2018 Sandalford Prendiville Reserve Cabernet Sauvignon, A$120, had widespread support. It was a bit closed up-front, but there’s plentiful concentrated dark berry fruit and highly spiced oak. Caillard noted: “Fresh dark cherry, blackcurrant panforte aromas with roasted chestnut vanilla notes. Medium- to full-bodied with plentiful dark cherry flavours, black olive tapenade notes. Persistent grainy, grippy, leaning towards sinewy tannins. Finishes chocolaty, firm and long. Has the density to support the tannins and prolonged acidity.” Paterson thought it “a bold wine”. It needs time.

2017 Stella Bella Luminosa Cabernet Sauvignon, A$90, still shows some purple tinges in spite of its development. There’s good depth of blackcurrant and capsicum aromas, and similarly intense flavours. I thought the finish was a bit stern and needing a little time or air to unwind. Bennie recorded: “Cassis and sea breeze scents, whiffs of oyster sauce and dried, green herbs. Palate spreads pretty and broadly, fine tannins sweeping up fresh, red berry fruits and more of that herbal mix. Fresh, saline finish, too. A delightful drink.”

2015 Sittella Berns Reserve Cabernet Sauvignon, A$60 (current vintage is 2018), was highly impressive, showing depth of flavour in a finely balanced structure. Knox noted, “Blackberry and briar notes. Fruit intensity with structure and vibrancy and a freshness that’s unexpected at this age.” A violet fragrance sits above the raspberry and dark berries; the sweet fruit flavours mirror the nose well. Fine tannins, and good balance and line complete the picture.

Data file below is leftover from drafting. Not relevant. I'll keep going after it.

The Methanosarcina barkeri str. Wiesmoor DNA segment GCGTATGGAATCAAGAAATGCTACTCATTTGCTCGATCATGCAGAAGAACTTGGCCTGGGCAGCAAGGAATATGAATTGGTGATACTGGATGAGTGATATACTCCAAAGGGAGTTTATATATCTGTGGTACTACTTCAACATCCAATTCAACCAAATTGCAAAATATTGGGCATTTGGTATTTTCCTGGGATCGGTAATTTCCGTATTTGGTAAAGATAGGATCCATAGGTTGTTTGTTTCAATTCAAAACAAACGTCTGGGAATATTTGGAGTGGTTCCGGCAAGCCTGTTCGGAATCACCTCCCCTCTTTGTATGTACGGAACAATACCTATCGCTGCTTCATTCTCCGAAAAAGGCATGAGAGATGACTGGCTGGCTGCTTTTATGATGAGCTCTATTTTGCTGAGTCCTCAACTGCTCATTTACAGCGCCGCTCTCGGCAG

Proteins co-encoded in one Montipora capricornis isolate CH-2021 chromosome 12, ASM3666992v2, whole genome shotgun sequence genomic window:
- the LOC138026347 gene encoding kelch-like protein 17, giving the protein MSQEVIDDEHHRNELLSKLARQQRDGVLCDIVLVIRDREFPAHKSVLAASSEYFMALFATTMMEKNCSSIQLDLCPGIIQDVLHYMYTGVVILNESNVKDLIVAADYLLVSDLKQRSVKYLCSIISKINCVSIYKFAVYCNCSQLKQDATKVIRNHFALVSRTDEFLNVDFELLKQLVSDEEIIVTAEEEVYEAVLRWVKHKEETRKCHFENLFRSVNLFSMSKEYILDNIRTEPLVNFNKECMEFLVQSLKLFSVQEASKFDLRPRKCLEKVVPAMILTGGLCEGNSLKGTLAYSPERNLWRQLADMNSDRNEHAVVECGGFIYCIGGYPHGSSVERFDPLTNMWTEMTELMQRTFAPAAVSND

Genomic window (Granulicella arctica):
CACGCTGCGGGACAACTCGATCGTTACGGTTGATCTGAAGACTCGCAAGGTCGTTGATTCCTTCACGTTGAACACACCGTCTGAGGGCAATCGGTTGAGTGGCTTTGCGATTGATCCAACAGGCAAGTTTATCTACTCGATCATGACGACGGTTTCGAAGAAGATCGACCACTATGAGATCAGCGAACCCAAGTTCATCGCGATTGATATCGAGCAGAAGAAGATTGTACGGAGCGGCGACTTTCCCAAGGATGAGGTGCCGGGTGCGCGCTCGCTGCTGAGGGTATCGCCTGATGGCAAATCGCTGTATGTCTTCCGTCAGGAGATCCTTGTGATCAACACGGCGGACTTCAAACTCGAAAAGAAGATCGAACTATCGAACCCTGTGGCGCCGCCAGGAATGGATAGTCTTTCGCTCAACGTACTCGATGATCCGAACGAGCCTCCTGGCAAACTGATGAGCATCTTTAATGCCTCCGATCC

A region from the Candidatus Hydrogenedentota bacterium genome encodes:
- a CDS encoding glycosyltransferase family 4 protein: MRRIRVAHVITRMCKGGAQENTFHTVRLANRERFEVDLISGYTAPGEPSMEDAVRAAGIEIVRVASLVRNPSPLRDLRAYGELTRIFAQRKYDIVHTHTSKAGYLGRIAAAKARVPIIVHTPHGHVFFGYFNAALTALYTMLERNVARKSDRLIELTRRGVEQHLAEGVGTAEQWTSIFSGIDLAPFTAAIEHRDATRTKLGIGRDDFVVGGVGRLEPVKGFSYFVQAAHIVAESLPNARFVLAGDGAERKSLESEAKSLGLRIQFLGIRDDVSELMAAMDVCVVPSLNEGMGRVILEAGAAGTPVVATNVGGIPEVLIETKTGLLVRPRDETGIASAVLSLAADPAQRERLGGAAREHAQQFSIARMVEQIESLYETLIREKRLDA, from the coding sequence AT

Pronounced black fruits were a feature of the cabernets the panel sampled.

2017 Suckfizzle Cabernet Sauvignon, A$65, also showed a violet perfume, adding more aromatics to intense, youthful blackcurrants. Paterson must have read my thoughts, as she wrote, “A well-balanced, well-made wine, bright and soft, with strong blackcurrant aromas and flavours. The palate is supple and flavoursome with hints of blackcurrant pastilles and violet. The tannins are fine and polished. Excellent depth, energy and length.” The wine is remarkably unevolved, showing freshness, density and intensity.

2018 Swings & Roundabouts Backyard Stories Cabernet Sauvignon, A$55, received a good reception. Caillard told us, “Intense mulberry, blackcurrant, black olive and lead pencil aromas. Well-concentrated inky textured wine with deep-set fruits, plentiful dense graphite textures, cedar and roasted chestnut oak. Attractive mid-palate viscosity and long fresh acidity. Elemental but integrated and ready for the long haul.” I agreed. The wine’s still closed and dense with dark plum and berry flavours, and lots of firm tannins. There’s a bit of typical cabernet sauvignon hollowness, but that’s a minor issue.

2018 Tripe.Iscariot Stygian Bloom Cabernet Sauvignon, A$52, carries a good combination of sweet and savoury – dark fruits with nutmeg and other spices from oak. Knox found: “Blue fruits. Good intensity with a well-polished tannin profile. A classic style, and it works. Great length and drive.” I liked the flow through the mouth, with flavours of berry fruits and spices mingling amidst fine tannins. A nicely crafted, poised wine.

2017 Vasse Felix Tom Cullity Cabernet Sauvignon, A$180, is still at an early stage, I thought, quite firm and dry, with the fruit bound up in the structure. Caillard saw it differently, describing it as “supple and vigorous with plentiful sweet fruit and viscosity”. His notes began, “Attractive blood plum, cassis, roasted chestnut, vanilla, leafy tobacco with cedar complexity. Inky textured with beautiful, pure blackcurrant flavours and dried roses note. Fine loose-knit and sinuous chalky tannins. Attractive mid-palate volume and persistent fresh acidity.” There’s certainly concentration and structure, so please give it time to unwind.

Climate change has delivered benefits for the Wairarapa.